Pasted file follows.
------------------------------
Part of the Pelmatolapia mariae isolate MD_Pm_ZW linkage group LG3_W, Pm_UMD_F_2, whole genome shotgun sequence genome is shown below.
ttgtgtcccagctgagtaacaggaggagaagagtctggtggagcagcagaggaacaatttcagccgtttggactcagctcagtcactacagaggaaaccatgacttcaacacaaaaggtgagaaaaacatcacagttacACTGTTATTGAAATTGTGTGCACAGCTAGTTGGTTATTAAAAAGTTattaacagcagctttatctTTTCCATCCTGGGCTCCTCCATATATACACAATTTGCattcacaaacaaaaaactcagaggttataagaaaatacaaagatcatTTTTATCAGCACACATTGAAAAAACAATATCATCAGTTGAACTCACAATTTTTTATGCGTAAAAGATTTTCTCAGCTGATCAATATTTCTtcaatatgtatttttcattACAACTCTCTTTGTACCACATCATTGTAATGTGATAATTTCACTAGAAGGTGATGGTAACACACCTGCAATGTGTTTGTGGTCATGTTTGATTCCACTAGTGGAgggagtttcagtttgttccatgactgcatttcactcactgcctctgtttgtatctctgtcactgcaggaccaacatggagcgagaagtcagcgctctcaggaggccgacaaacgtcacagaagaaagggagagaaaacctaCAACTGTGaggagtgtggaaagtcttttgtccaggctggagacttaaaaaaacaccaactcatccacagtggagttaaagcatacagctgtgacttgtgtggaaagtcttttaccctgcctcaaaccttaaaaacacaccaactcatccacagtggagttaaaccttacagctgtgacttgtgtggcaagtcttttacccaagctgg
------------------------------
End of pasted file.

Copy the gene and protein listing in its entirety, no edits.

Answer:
Part of the Pelmatolapia mariae isolate MD_Pm_ZW linkage group LG3_W, Pm_UMD_F_2, whole genome shotgun sequence genome is shown below.
ttgtgtcccagctgagtaacaggaggagaagagtctggtggagcagcagaggaacaatttcagccgtttggactcagctcagtcactacagaggaaaccatgacttcaacacaaaaggtgagaaaaacatcacagttacACTGTTATTGAAATTGTGTGCACAGCTAGTTGGTTATTAAAAAGTTattaacagcagctttatctTTTCCATCCTGGGCTCCTCCATATATACACAATTTGCattcacaaacaaaaaactcagaggttataagaaaatacaaagatcatTTTTATCAGCACACATTGAAAAAACAATATCATCAGTTGAACTCACAATTTTTTATGCGTAAAAGATTTTCTCAGCTGATCAATATTTCTtcaatatgtatttttcattACAACTCTCTTTGTACCACATCATTGTAATGTGATAATTTCACTAGAAGGTGATGGTAACACACCTGCAATGTGTTTGTGGTCATGTTTGATTCCACTAGTGGAgggagtttcagtttgttccatgactgcatttcactcactgcctctgtttgtatctctgtcactgcaggaccaacatggagcgagaagtcagcgctctcaggaggccgacaaacgtcacagaagaaagggagagaaaacctaCAACTGTGaggagtgtggaaagtcttttgtccaggctggagacttaaaaaaacaccaactcatccacagtggagttaaagcatacagctgtgacttgtgtggaaagtcttttaccctgcctcaaaccttaaaaacacaccaactcatccacagtggagttaaaccttacagctgtgacttgtgtggcaagtcttttacccaagctgg